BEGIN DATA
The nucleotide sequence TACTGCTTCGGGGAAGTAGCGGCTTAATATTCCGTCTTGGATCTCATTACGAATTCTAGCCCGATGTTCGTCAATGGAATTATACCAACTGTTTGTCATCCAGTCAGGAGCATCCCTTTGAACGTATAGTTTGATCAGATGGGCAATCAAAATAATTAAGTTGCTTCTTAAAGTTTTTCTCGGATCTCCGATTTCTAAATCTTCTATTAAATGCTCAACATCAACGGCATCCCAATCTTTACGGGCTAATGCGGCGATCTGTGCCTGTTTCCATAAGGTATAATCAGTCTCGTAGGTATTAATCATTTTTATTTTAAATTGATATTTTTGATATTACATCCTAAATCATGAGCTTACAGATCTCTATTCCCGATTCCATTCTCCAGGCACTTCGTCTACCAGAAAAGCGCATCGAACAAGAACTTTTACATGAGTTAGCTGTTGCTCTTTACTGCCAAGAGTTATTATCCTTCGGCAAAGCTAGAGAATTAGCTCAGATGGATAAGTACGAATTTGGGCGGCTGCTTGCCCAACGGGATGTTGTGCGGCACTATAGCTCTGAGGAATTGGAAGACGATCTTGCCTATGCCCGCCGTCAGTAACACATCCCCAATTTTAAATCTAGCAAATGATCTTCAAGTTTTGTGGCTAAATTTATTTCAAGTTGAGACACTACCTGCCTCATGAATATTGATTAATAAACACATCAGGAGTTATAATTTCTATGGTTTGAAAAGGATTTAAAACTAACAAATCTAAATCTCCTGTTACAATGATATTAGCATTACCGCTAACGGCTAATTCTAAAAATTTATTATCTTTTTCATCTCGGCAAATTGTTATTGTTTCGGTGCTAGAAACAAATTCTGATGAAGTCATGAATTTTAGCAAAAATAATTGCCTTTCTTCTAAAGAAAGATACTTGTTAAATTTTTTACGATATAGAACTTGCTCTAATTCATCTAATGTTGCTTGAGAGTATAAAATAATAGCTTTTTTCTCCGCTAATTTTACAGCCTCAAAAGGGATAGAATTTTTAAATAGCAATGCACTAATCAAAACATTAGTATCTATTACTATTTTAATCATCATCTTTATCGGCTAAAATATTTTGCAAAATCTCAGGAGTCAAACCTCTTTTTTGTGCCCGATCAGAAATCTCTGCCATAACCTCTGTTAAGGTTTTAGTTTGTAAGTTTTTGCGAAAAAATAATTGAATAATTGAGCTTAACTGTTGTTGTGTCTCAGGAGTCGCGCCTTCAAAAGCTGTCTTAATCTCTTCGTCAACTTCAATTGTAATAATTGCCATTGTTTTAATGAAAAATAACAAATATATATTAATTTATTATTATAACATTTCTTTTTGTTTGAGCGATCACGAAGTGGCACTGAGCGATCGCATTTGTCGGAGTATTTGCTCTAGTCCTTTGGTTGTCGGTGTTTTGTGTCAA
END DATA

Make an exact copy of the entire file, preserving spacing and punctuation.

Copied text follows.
The nucleotide sequence TACTGCTTCGGGGAAGTAGCGGCTTAATATTCCGTCTTGGATCTCATTACGAATTCTAGCCCGATGTTCGTCAATGGAATTATACCAACTGTTTGTCATCCAGTCAGGAGCATCCCTTTGAACGTATAGTTTGATCAGATGGGCAATCAAAATAATTAAGTTGCTTCTTAAAGTTTTTCTCGGATCTCCGATTTCTAAATCTTCTATTAAATGCTCAACATCAACGGCATCCCAATCTTTACGGGCTAATGCGGCGATCTGTGCCTGTTTCCATAAGGTATAATCAGTCTCGTAGGTATTAATCATTTTTATTTTAAATTGATATTTTTGATATTACATCCTAAATCATGAGCTTACAGATCTCTATTCCCGATTCCATTCTCCAGGCACTTCGTCTACCAGAAAAGCGCATCGAACAAGAACTTTTACATGAGTTAGCTGTTGCTCTTTACTGCCAAGAGTTATTATCCTTCGGCAAAGCTAGAGAATTAGCTCAGATGGATAAGTACGAATTTGGGCGGCTGCTTGCCCAACGGGATGTTGTGCGGCACTATAGCTCTGAGGAATTGGAAGACGATCTTGCCTATGCCCGCCGTCAGTAACACATCCCCAATTTTAAATCTAGCAAATGATCTTCAAGTTTTGTGGCTAAATTTATTTCAAGTTGAGACACTACCTGCCTCATGAATATTGATTAATAAACACATCAGGAGTTATAATTTCTATGGTTTGAAAAGGATTTAAAACTAACAAATCTAAATCTCCTGTTACAATGATATTAGCATTACCGCTAACGGCTAATTCTAAAAATTTATTATCTTTTTCATCTCGGCAAATTGTTATTGTTTCGGTGCTAGAAACAAATTCTGATGAAGTCATGAATTTTAGCAAAAATAATTGCCTTTCTTCTAAAGAAAGATACTTGTTAAATTTTTTACGATATAGAACTTGCTCTAATTCATCTAATGTTGCTTGAGAGTATAAAATAATAGCTTTTTTCTCCGCTAATTTTACAGCCTCAAAAGGGATAGAATTTTTAAATAGCAATGCACTAATCAAAACATTAGTATCTATTACTATTTTAATCATCATCTTTATCGGCTAAAATATTTTGCAAAATCTCAGGAGTCAAACCTCTTTTTTGTGCCCGATCAGAAATCTCTGCCATAACCTCTGTTAAGGTTTTAGTTTGTAAGTTTTTGCGAAAAAATAATTGAATAATTGAGCTTAACTGTTGTTGTGTCTCAGGAGTCGCGCCTTCAAAAGCTGTCTTAATCTCTTCGTCAACTTCAATTGTAATAATTGCCATTGTTTTAATGAAAAATAACAAATATATATTAATTTATTATTATAACATTTCTTTTTGTTTGAGCGATCACGAAGTGGCACTGAGCGATCGCATTTGTCGGAGTATTTGCTCTAGTCCTTTGGTTGTCGGTGTTTTGTGTCAA